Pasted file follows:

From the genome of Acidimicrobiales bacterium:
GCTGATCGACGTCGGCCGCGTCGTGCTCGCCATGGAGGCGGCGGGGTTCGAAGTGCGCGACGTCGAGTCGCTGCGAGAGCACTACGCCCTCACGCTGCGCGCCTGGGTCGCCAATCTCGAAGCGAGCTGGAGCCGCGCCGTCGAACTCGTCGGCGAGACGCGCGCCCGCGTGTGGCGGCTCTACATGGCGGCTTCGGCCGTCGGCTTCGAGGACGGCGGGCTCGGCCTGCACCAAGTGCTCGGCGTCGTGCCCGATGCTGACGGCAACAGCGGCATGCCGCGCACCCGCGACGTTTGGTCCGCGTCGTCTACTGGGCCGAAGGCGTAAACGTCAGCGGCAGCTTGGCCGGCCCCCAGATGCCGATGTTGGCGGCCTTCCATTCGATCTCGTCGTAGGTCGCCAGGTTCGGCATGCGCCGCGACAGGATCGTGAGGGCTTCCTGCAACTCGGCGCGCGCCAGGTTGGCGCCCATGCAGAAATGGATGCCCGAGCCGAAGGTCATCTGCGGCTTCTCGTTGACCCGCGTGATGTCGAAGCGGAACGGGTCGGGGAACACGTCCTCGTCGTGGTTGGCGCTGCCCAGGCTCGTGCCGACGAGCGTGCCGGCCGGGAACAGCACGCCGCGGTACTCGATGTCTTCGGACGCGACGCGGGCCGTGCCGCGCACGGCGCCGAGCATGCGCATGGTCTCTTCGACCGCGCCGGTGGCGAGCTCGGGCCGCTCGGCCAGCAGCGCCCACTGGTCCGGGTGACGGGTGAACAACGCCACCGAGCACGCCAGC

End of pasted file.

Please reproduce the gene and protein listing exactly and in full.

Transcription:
From the genome of Acidimicrobiales bacterium:
GCTGATCGACGTCGGCCGCGTCGTGCTCGCCATGGAGGCGGCGGGGTTCGAAGTGCGCGACGTCGAGTCGCTGCGAGAGCACTACGCCCTCACGCTGCGCGCCTGGGTCGCCAATCTCGAAGCGAGCTGGAGCCGCGCCGTCGAACTCGTCGGCGAGACGCGCGCCCGCGTGTGGCGGCTCTACATGGCGGCTTCGGCCGTCGGCTTCGAGGACGGCGGGCTCGGCCTGCACCAAGTGCTCGGCGTCGTGCCCGATGCTGACGGCAACAGCGGCATGCCGCGCACCCGCGACGTTTGGTCCGCGTCGTCTACTGGGCCGAAGGCGTAAACGTCAGCGGCAGCTTGGCCGGCCCCCAGATGCCGATGTTGGCGGCCTTCCATTCGATCTCGTCGTAGGTCGCCAGGTTCGGCATGCGCCGCGACAGGATCGTGAGGGCTTCCTGCAACTCGGCGCGCGCCAGGTTGGCGCCCATGCAGAAATGGATGCCCGAGCCGAAGGTCATCTGCGGCTTCTCGTTGACCCGCGTGATGTCGAAGCGGAACGGGTCGGGGAACACGTCCTCGTCGTGGTTGGCGCTGCCCAGGCTCGTGCCGACGAGCGTGCCGGCCGGGAACAGCACGCCGCGGTACTCGATGTCTTCGGACGCGACGCGGGCCGTGCCGCGCACGGCGCCGAGCATGCGCATGGTCTCTTCGACCGCGCCGGTGGCGAGCTCGGGCCGCTCGGCCAGCAGCGCCCACTGGTCCGGGTGACGGGTGAACAACGCCACCGAGCACGCCAGC